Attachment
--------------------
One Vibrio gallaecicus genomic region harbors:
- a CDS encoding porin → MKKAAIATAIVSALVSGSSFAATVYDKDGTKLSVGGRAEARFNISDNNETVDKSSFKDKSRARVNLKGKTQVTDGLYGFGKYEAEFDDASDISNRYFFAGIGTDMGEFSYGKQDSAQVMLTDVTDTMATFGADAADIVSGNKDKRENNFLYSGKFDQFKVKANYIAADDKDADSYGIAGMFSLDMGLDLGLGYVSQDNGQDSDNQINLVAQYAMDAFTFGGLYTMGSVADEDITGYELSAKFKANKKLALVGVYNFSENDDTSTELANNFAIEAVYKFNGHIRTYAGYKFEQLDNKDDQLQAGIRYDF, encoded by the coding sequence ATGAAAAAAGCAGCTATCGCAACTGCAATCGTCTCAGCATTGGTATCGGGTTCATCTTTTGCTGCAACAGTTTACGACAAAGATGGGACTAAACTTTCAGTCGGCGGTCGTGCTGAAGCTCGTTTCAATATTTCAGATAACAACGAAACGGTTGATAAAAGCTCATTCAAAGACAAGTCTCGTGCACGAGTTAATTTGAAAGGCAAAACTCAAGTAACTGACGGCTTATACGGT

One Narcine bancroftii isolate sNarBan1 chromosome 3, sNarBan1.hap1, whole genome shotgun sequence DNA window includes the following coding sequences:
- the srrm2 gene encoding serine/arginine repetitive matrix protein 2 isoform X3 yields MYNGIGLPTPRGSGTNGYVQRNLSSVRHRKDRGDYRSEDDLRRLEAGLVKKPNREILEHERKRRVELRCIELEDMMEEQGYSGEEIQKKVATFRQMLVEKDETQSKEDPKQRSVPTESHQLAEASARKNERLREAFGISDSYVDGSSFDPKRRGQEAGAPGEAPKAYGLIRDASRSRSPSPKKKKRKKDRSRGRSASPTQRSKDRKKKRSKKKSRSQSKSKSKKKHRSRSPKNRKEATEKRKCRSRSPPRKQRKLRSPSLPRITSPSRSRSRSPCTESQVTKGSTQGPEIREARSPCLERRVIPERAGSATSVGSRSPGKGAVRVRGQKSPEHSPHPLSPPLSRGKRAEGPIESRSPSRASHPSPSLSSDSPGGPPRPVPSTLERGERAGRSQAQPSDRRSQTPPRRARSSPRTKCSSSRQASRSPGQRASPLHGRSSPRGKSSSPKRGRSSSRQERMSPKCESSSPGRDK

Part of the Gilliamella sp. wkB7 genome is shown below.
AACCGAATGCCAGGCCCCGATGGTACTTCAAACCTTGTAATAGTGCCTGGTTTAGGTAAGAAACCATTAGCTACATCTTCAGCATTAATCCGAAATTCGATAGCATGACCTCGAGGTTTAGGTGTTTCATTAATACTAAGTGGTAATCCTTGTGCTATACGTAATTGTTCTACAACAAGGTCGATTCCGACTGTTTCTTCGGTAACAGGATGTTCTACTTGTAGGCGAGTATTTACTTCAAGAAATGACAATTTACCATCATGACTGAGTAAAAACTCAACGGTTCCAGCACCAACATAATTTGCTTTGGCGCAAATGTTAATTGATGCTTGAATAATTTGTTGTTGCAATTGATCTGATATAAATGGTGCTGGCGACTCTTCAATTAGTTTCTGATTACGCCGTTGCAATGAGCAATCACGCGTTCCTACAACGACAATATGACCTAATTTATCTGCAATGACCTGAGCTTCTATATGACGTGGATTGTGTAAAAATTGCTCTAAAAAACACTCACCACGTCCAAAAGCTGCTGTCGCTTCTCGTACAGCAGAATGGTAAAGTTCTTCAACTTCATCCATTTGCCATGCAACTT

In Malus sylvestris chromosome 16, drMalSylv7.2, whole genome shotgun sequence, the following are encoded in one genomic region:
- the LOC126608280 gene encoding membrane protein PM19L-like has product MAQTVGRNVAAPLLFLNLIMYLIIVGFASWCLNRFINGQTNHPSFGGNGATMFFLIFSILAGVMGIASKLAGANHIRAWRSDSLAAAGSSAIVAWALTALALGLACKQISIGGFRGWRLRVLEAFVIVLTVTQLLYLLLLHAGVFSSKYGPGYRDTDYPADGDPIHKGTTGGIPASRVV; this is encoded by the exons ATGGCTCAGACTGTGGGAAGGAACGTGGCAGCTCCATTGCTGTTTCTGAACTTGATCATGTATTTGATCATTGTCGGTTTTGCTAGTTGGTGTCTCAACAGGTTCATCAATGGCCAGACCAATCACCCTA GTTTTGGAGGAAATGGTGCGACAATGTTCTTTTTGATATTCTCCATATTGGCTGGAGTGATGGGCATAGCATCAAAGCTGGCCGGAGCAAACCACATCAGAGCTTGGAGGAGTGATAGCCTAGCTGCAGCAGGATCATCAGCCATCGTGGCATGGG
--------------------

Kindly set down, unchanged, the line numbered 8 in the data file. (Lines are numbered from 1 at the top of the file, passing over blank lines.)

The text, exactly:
- the LOC126608280 gene encoding membrane protein PM19L-like has product MAQTVGRNVAAPLLFLNLIMYLIIVGFASWCLNRFINGQTNHPSFGGNGATMFFLIFSILAGVMGIASKLAGANHIRAWRSDSLAAAGSSAIVAWALTALALGLACKQISIGGFRGWRLRVLEAFVIVLTVTQLLYLLLLHAGVFSSKYGPGYRDTDYPADGDPIHKGTTGGIPASRVV; this is encoded by the exons ATGGCTCAGACTGTGGGAAGGAACGTGGCAGCTCCATTGCTGTTTCTGAACTTGATCATGTATTTGATCATTGTCGGTTTTGCTAGTTGGTGTCTCAACAGGTTCATCAATGGCCAGACCAATCACCCTA GTTTTGGAGGAAATGGTGCGACAATGTTCTTTTTGATATTCTCCATATTGGCTGGAGTGATGGGCATAGCATCAAAGCTGGCCGGAGCAAACCACATCAGAGCTTGGAGGAGTGATAGCCTAGCTGCAGCAGGATCATCAGCCATCGTGGCATGGG